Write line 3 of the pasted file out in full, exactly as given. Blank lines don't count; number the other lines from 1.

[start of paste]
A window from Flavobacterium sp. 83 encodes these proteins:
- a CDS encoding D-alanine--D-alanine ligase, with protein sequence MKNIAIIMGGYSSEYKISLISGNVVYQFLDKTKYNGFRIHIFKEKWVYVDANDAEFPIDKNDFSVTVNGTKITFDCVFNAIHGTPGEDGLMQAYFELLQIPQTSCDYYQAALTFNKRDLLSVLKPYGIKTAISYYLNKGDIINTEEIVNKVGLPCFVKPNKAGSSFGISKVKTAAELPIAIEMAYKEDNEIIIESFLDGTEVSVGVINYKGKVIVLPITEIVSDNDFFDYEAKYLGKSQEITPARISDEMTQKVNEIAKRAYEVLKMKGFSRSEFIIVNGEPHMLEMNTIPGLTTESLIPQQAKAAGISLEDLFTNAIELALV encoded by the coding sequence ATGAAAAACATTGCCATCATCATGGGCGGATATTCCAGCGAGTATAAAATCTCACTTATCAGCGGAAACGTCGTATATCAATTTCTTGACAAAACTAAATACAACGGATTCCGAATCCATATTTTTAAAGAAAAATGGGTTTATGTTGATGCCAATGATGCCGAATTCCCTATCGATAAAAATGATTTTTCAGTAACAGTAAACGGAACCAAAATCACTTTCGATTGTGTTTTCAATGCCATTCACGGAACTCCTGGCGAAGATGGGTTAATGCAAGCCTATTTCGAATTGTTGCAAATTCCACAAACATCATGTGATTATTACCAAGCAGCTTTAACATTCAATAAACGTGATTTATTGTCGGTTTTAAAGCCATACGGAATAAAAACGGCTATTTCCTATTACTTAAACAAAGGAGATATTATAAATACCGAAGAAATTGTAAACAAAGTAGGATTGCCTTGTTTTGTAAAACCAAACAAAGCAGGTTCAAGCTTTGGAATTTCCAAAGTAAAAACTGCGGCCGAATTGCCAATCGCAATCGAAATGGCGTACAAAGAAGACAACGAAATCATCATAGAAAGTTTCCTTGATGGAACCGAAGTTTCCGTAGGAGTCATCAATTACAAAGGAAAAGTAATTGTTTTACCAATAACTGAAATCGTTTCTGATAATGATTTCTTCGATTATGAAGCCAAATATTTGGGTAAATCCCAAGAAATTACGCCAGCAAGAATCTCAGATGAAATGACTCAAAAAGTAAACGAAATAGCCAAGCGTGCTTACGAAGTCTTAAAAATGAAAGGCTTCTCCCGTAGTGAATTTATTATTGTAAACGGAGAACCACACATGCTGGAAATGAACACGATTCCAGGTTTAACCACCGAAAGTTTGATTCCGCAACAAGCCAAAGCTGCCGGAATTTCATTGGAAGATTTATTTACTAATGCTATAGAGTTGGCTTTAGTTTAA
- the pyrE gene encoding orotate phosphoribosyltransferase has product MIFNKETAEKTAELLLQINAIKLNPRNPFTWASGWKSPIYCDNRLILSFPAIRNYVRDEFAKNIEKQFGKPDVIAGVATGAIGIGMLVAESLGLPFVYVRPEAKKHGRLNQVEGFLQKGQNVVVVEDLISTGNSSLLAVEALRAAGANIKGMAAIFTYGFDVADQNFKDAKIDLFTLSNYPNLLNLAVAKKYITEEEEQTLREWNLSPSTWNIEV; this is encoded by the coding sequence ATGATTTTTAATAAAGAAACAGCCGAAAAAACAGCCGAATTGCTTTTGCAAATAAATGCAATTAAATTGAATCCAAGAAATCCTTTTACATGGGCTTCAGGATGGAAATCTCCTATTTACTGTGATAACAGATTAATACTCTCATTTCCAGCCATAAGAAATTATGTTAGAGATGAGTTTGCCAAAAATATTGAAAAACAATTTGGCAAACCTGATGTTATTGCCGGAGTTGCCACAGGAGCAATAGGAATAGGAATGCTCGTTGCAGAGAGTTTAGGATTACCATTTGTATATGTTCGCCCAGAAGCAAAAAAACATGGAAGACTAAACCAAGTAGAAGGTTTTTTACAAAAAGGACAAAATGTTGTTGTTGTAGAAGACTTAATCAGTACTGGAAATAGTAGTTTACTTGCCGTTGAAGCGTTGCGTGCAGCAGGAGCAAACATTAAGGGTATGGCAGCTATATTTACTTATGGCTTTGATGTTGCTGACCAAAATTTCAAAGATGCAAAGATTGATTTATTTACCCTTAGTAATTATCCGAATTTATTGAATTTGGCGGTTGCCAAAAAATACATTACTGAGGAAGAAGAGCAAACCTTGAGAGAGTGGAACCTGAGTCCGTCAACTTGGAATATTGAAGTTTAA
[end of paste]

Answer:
- the pyrE gene encoding orotate phosphoribosyltransferase has product MIFNKETAEKTAELLLQINAIKLNPRNPFTWASGWKSPIYCDNRLILSFPAIRNYVRDEFAKNIEKQFGKPDVIAGVATGAIGIGMLVAESLGLPFVYVRPEAKKHGRLNQVEGFLQKGQNVVVVEDLISTGNSSLLAVEALRAAGANIKGMAAIFTYGFDVADQNFKDAKIDLFTLSNYPNLLNLAVAKKYITEEEEQTLREWNLSPSTWNIEV; this is encoded by the coding sequence ATGATTTTTAATAAAGAAACAGCCGAAAAAACAGCCGAATTGCTTTTGCAAATAAATGCAATTAAATTGAATCCAAGAAATCCTTTTACATGGGCTTCAGGATGGAAATCTCCTATTTACTGTGATAACAGATTAATACTCTCATTTCCAGCCATAAGAAATTATGTTAGAGATGAGTTTGCCAAAAATATTGAAAAACAATTTGGCAAACCTGATGTTATTGCCGGAGTTGCCACAGGAGCAATAGGAATAGGAATGCTCGTTGCAGAGAGTTTAGGATTACCATTTGTATATGTTCGCCCAGAAGCAAAAAAACATGGAAGACTAAACCAAGTAGAAGGTTTTTTACAAAAAGGACAAAATGTTGTTGTTGTAGAAGACTTAATCAGTACTGGAAATAGTAGTTTACTTGCCGTTGAAGCGTTGCGTGCAGCAGGAGCAAACATTAAGGGTATGGCAGCTATATTTACTTATGGCTTTGATGTTGCTGACCAAAATTTCAAAGATGCAAAGATTGATTTATTTACCCTTAGTAATTATCCGAATTTATTGAATTTGGCGGTTGCCAAAAAATACATTACTGAGGAAGAAGAGCAAACCTTGAGAGAGTGGAACCTGAGTCCGTCAACTTGGAATATTGAAGTTTAA